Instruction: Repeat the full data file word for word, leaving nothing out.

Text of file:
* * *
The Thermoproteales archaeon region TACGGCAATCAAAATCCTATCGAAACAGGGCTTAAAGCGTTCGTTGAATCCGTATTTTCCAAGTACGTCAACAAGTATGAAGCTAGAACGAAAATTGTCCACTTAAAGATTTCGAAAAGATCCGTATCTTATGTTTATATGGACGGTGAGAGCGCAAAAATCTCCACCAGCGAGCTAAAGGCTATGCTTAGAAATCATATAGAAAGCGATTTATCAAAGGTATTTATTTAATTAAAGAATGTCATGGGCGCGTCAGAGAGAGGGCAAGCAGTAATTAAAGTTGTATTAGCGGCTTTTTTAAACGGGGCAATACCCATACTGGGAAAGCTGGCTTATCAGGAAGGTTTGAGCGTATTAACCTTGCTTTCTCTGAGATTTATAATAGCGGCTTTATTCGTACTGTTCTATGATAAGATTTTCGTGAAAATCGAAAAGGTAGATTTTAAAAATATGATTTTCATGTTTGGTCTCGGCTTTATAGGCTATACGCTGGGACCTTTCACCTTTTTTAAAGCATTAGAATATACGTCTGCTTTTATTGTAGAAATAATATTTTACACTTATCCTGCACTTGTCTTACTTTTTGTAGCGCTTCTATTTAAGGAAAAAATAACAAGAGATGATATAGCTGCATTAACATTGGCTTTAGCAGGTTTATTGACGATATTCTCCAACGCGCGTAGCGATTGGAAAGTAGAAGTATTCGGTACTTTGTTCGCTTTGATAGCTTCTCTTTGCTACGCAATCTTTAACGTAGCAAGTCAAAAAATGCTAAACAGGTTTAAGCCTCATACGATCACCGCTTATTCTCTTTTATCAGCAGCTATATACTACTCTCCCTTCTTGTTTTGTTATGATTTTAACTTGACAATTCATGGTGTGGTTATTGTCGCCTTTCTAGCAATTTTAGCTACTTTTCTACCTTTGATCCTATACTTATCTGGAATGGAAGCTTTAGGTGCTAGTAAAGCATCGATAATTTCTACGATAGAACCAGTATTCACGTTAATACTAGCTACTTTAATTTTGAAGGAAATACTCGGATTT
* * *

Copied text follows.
The Thermoproteales archaeon region TACGGCAATCAAAATCCTATCGAAACAGGGCTTAAAGCGTTCGTTGAATCCGTATTTTCCAAGTACGTCAACAAGTATGAAGCTAGAACGAAAATTGTCCACTTAAAGATTTCGAAAAGATCCGTATCTTATGTTTATATGGACGGTGAGAGCGCAAAAATCTCCACCAGCGAGCTAAAGGCTATGCTTAGAAATCATATAGAAAGCGATTTATCAAAGGTATTTATTTAATTAAAGAATGTCATGGGCGCGTCAGAGAGAGGGCAAGCAGTAATTAAAGTTGTATTAGCGGCTTTTTTAAACGGGGCAATACCCATACTGGGAAAGCTGGCTTATCAGGAAGGTTTGAGCGTATTAACCTTGCTTTCTCTGAGATTTATAATAGCGGCTTTATTCGTACTGTTCTATGATAAGATTTTCGTGAAAATCGAAAAGGTAGATTTTAAAAATATGATTTTCATGTTTGGTCTCGGCTTTATAGGCTATACGCTGGGACCTTTCACCTTTTTTAAAGCATTAGAATATACGTCTGCTTTTATTGTAGAAATAATATTTTACACTTATCCTGCACTTGTCTTACTTTTTGTAGCGCTTCTATTTAAGGAAAAAATAACAAGAGATGATATAGCTGCATTAACATTGGCTTTAGCAGGTTTATTGACGATATTCTCCAACGCGCGTAGCGATTGGAAAGTAGAAGTATTCGGTACTTTGTTCGCTTTGATAGCTTCTCTTTGCTACGCAATCTTTAACGTAGCAAGTCAAAAAATGCTAAACAGGTTTAAGCCTCATACGATCACCGCTTATTCTCTTTTATCAGCAGCTATATACTACTCTCCCTTCTTGTTTTGTTATGATTTTAACTTGACAATTCATGGTGTGGTTATTGTCGCCTTTCTAGCAATTTTAGCTACTTTTCTACCTTTGATCCTATACTTATCTGGAATGGAAGCTTTAGGTGCTAGTAAAGCATCGATAATTTCTACGATAGAACCAGTATTCACGTTAATACTAGCTACTTTAATTTTGAAGGAAATACTCGGATTT